UK: Cynon Valley welcomes big business. (1 of 2)

UK: Cynon Valley welcomes big business. (1 of 2) - A warm welcome awaits quality industries in the Valleys of St David's country, reports Charles Darwent.

Last Updated: 31 Aug 2010

A warm welcome awaits quality industries in the Valleys of St David's country, reports Charles Darwent.

Dropping from the A470 into Abercynon, the Cynon Valley road snakes its way through shattered buildings, past cinder heaps and discarded machinery. The uninitiated traveller may conclude, not unreasonably, that he is looking at a redundant colliery: but he will be wrong. A glance at newly painted signposts reveals that he is passing through something called Navigation Park. The valleys of South Wales are not without their surprises.

The truth, of course, is that until recently the site in question was called Abercynon Colliery: it is just that Navigation Park sounds rather nicer, a point not lost on its co-baptists, the Welsh Development Agency (WDA) and Cynon Valley Borough Council. Such a rechristening may sound trivial enough, until you consider the statistics. Wales, under the latest WDA regime, now attracts somewhere in the region of 30% of all inward investment into the UK, in spite of having only 5% of the working population. Last year that inward investment added up to something like £1 billion. While manufacturing employment in 1990 fell nationally by 0.7%, it rose by 2.5% in the principality: notable triumphs included the luring of German electrical giant Bosch into the region, in the face of fierce competition from other development agencies (DAs) in Britain and elsewhere.

Those baptismal signboards at Navigation Park play a small but telling part in Wales's very own economic miracle. What they demonstrate is a distinctly unquangolike image consciousness, a quality which is part of a comprehensive seachange in the WDA and its valley partners. In a region rich in potential greenfield sites, the reclamation of Navigation Park may seem wilful, but the WDA marketeers are well aware that Japanese micronics firms are more likely to run up factories on a reclaimed (and renamed) colliery site than next door to one that has been left to rot.

Equally, the agency has taken on board other truths: building a factory and then touting for tenants is not as rewarding as finding a tenant and then building a factory as a joint venture; giving money to potentially fallible start-ups is less secure than giving it to proven projects for expansion.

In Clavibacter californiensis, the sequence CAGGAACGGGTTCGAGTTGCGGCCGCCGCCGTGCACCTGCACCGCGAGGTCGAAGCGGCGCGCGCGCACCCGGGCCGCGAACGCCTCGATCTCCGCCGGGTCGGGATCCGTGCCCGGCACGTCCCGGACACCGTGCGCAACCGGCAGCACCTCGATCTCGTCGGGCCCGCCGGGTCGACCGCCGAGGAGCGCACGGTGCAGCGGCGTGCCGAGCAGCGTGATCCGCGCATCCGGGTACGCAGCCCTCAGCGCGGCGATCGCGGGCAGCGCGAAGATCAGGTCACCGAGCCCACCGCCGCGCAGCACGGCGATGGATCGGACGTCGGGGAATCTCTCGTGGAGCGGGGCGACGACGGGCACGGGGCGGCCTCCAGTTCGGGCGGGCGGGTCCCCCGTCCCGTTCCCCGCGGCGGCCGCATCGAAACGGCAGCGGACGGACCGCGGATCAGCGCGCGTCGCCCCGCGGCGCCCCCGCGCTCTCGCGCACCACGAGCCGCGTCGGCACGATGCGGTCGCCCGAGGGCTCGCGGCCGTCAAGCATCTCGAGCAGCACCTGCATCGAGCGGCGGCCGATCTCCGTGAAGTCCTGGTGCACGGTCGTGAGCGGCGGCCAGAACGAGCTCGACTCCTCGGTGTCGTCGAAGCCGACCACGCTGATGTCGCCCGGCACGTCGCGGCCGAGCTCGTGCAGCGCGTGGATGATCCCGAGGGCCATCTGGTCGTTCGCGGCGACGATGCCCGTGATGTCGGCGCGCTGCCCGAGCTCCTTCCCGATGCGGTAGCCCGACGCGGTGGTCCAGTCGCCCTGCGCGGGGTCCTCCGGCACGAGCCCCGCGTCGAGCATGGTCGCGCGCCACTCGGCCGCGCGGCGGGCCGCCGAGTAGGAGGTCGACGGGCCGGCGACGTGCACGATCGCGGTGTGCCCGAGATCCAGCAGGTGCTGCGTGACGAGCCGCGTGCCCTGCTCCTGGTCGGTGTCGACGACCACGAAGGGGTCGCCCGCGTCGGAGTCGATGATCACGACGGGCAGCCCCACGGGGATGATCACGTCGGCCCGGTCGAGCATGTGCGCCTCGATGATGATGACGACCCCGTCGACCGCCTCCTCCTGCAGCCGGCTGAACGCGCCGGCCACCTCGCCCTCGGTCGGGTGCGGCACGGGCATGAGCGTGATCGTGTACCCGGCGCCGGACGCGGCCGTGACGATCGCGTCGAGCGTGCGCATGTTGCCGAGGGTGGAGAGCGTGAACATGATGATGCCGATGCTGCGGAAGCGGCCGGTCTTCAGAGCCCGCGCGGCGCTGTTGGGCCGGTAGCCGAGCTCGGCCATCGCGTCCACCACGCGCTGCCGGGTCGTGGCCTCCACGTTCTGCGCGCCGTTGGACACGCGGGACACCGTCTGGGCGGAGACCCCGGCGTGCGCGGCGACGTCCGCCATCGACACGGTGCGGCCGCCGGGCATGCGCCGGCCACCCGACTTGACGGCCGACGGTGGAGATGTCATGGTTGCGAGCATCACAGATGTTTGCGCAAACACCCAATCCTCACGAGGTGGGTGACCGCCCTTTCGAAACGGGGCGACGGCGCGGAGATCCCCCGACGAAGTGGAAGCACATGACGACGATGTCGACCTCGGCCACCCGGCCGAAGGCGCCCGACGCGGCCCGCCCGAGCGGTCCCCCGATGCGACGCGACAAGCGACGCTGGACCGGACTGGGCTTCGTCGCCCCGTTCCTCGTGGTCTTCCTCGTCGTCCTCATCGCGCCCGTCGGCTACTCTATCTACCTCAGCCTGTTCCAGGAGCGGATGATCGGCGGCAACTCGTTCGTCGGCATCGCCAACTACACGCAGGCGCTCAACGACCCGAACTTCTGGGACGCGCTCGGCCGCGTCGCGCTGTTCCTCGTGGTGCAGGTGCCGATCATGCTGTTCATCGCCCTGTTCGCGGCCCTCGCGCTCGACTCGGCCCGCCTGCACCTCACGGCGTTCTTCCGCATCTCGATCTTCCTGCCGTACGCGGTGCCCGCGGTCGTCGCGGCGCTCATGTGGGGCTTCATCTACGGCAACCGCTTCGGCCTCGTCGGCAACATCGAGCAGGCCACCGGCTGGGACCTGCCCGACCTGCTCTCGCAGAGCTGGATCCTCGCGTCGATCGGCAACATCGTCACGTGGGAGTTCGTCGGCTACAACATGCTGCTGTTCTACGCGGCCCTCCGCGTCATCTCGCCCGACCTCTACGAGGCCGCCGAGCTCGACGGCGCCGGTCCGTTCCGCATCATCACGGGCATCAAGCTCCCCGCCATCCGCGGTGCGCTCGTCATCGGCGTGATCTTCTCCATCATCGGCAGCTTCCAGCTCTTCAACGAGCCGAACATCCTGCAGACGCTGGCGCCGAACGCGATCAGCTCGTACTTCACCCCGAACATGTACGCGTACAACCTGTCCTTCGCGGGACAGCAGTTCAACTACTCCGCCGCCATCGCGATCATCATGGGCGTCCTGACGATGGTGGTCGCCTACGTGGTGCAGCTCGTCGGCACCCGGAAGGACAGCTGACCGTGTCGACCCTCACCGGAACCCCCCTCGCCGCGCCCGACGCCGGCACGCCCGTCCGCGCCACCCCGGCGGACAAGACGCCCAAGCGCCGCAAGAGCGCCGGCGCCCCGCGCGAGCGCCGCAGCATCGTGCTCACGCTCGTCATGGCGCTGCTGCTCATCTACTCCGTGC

"When DAs were set up," notes WDA chairman Dr Gwyn Jones, "they were, by and large, socially driven, with the result that they were largely unsuccessful. People were putting up factories, but they were left standing empty. What we have increasingly come to realise is that agencies have to be run commercially, that factories have to be built where there is demand, not simply where there is need."

Such realisations have left the WDA a puzzling beast, part public body, part merchant bank, by definition prone to the twin shibboleths of Thatcherism (corporatism, interventionism) but speaking with a fluent High-Tory vocabulary. If this sounds like a political photofit of former Welsh Secretary Peter Walker, or his protege and present Welsh Secretary David Hunt, it is more than coincidence: the WDA was part of Walker's personal portfolio, is part of Hunt's, and bears a marked political resemblance to both. "Wet", however, is clearly not a synonym for "ineffectual", as Jones's own analysis of the WDA's transformation shows. "Until the beginning of the '80s", he says, "the WDA was essentially reactive: we would enter the proverbial beauty parades, and win or lose as the case might be. Two years ago we decided to become proactive. Anyone can use that word, but we actually DID something: we brought in completely new blood to our sales team, made a team with experience in private industry. They don't wait for foreign firms to come to Wales. They take Wales to them."

A sterling example of this new-found entrepreneurial fierceness is the WDA's Eurolink programme which has singled out four European Community regions - Rhone-Alpes, Baden Wuerttemberg, Lombardy and Catalonia - for what is essentially a sustained networking offensive. The WDA's fluent German-speaking Man-in-Stuttgart plays industrial cupid, matching, for example, the components requirements of German manufacturers with Welsh component suppliers, setting up meetings, offering guidance through the bureaucratic minefield of quality standards and the arcana of Euro-marketing.

This dovetails nicely with the WDA's change in domestic strategy, away from offering business advice and support to small-time start-up operations (now catered for by local enterprise agencies, claims Jones) to suggesting expansion plans for mid-size firms with a proven track record - "inventive engineering companies in the valleys who want to sell their product in Italy", in Jones's words.

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